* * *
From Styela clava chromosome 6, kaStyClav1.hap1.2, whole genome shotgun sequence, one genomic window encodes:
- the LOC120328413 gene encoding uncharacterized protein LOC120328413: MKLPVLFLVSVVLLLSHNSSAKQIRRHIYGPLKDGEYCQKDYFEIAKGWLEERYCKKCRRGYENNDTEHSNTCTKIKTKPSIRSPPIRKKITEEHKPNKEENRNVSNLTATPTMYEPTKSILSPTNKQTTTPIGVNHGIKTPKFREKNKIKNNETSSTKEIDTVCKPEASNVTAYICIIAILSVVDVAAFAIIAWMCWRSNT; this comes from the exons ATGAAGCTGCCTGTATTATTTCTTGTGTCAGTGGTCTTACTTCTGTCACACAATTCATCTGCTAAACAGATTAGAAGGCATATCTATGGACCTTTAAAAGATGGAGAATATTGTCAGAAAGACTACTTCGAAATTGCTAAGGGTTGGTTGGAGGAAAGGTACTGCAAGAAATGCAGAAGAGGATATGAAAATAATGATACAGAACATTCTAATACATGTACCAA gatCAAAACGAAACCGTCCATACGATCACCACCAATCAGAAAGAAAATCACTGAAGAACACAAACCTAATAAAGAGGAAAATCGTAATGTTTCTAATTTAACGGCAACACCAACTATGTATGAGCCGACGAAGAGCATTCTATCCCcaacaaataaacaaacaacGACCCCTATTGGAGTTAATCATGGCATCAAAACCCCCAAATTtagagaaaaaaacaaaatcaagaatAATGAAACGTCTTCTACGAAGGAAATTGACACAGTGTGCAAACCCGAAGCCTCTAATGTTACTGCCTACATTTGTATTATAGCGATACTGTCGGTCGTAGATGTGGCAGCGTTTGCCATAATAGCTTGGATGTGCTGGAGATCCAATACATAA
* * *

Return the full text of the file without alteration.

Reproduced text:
From Styela clava chromosome 6, kaStyClav1.hap1.2, whole genome shotgun sequence, one genomic window encodes:
- the LOC120328413 gene encoding uncharacterized protein LOC120328413: MKLPVLFLVSVVLLLSHNSSAKQIRRHIYGPLKDGEYCQKDYFEIAKGWLEERYCKKCRRGYENNDTEHSNTCTKIKTKPSIRSPPIRKKITEEHKPNKEENRNVSNLTATPTMYEPTKSILSPTNKQTTTPIGVNHGIKTPKFREKNKIKNNETSSTKEIDTVCKPEASNVTAYICIIAILSVVDVAAFAIIAWMCWRSNT; this comes from the exons ATGAAGCTGCCTGTATTATTTCTTGTGTCAGTGGTCTTACTTCTGTCACACAATTCATCTGCTAAACAGATTAGAAGGCATATCTATGGACCTTTAAAAGATGGAGAATATTGTCAGAAAGACTACTTCGAAATTGCTAAGGGTTGGTTGGAGGAAAGGTACTGCAAGAAATGCAGAAGAGGATATGAAAATAATGATACAGAACATTCTAATACATGTACCAA gatCAAAACGAAACCGTCCATACGATCACCACCAATCAGAAAGAAAATCACTGAAGAACACAAACCTAATAAAGAGGAAAATCGTAATGTTTCTAATTTAACGGCAACACCAACTATGTATGAGCCGACGAAGAGCATTCTATCCCcaacaaataaacaaacaacGACCCCTATTGGAGTTAATCATGGCATCAAAACCCCCAAATTtagagaaaaaaacaaaatcaagaatAATGAAACGTCTTCTACGAAGGAAATTGACACAGTGTGCAAACCCGAAGCCTCTAATGTTACTGCCTACATTTGTATTATAGCGATACTGTCGGTCGTAGATGTGGCAGCGTTTGCCATAATAGCTTGGATGTGCTGGAGATCCAATACATAA